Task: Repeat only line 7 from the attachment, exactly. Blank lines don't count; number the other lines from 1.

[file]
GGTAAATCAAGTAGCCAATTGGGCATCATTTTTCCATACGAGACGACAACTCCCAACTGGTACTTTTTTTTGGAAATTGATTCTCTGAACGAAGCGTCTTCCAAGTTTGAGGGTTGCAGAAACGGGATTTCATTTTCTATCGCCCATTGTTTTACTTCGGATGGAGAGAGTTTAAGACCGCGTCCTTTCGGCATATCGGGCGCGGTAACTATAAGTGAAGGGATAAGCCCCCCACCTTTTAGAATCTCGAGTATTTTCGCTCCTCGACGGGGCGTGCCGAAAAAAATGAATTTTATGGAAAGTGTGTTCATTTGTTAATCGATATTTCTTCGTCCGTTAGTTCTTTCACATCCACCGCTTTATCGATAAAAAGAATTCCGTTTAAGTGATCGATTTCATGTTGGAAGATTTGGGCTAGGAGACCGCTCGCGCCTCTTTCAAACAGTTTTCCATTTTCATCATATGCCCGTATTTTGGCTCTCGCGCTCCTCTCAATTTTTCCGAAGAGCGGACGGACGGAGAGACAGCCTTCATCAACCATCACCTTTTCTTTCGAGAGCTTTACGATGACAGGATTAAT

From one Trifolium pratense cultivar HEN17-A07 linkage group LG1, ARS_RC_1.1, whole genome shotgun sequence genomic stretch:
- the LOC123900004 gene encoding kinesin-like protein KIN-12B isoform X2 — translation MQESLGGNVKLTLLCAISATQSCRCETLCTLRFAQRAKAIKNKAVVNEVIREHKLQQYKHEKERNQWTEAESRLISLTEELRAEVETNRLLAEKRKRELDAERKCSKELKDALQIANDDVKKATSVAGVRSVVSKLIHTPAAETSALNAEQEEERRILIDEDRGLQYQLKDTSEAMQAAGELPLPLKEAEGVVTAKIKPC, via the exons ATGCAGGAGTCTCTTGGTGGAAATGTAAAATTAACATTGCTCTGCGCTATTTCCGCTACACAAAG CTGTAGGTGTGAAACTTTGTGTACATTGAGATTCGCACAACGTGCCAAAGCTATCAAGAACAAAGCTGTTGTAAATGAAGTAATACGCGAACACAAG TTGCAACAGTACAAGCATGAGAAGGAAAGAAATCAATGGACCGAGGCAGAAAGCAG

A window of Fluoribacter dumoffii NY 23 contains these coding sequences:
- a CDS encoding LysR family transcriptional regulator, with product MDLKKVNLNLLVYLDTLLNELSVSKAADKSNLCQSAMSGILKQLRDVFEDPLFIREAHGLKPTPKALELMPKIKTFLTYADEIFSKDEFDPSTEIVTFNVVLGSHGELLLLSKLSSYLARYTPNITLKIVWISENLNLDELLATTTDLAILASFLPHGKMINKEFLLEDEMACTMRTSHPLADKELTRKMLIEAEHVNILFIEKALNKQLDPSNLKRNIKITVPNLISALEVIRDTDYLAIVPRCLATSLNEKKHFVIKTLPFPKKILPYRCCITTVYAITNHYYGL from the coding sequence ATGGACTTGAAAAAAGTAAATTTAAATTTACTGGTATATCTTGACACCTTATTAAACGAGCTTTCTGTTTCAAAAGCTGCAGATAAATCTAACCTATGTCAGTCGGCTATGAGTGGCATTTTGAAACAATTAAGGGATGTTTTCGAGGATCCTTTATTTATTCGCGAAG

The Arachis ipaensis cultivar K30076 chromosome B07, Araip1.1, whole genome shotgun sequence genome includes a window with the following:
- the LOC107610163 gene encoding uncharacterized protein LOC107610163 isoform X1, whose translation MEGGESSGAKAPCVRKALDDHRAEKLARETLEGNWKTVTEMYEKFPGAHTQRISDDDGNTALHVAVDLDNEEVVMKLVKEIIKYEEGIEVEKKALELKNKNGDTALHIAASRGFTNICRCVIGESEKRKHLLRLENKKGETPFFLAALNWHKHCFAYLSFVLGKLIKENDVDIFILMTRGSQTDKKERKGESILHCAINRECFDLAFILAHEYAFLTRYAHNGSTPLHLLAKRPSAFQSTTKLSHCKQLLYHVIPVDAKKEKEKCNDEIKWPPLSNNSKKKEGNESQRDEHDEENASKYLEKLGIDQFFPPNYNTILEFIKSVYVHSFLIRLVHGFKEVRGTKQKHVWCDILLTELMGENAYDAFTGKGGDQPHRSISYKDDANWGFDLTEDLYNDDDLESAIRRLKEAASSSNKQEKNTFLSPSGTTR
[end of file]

- the LOC107610163 gene encoding uncharacterized protein LOC107610163 isoform X1, whose translation MEGGESSGAKAPCVRKALDDHRAEKLARETLEGNWKTVTEMYEKFPGAHTQRISDDDGNTALHVAVDLDNEEVVMKLVKEIIKYEEGIEVEKKALELKNKNGDTALHIAASRGFTNICRCVIGESEKRKHLLRLENKKGETPFFLAALNWHKHCFAYLSFVLGKLIKENDVDIFILMTRGSQTDKKERKGESILHCAINRECFDLAFILAHEYAFLTRYAHNGSTPLHLLAKRPSAFQSTTKLSHCKQLLYHVIPVDAKKEKEKCNDEIKWPPLSNNSKKKEGNESQRDEHDEENASKYLEKLGIDQFFPPNYNTILEFIKSVYVHSFLIRLVHGFKEVRGTKQKHVWCDILLTELMGENAYDAFTGKGGDQPHRSISYKDDANWGFDLTEDLYNDDDLESAIRRLKEAASSSNKQEKNTFLSPSGTTR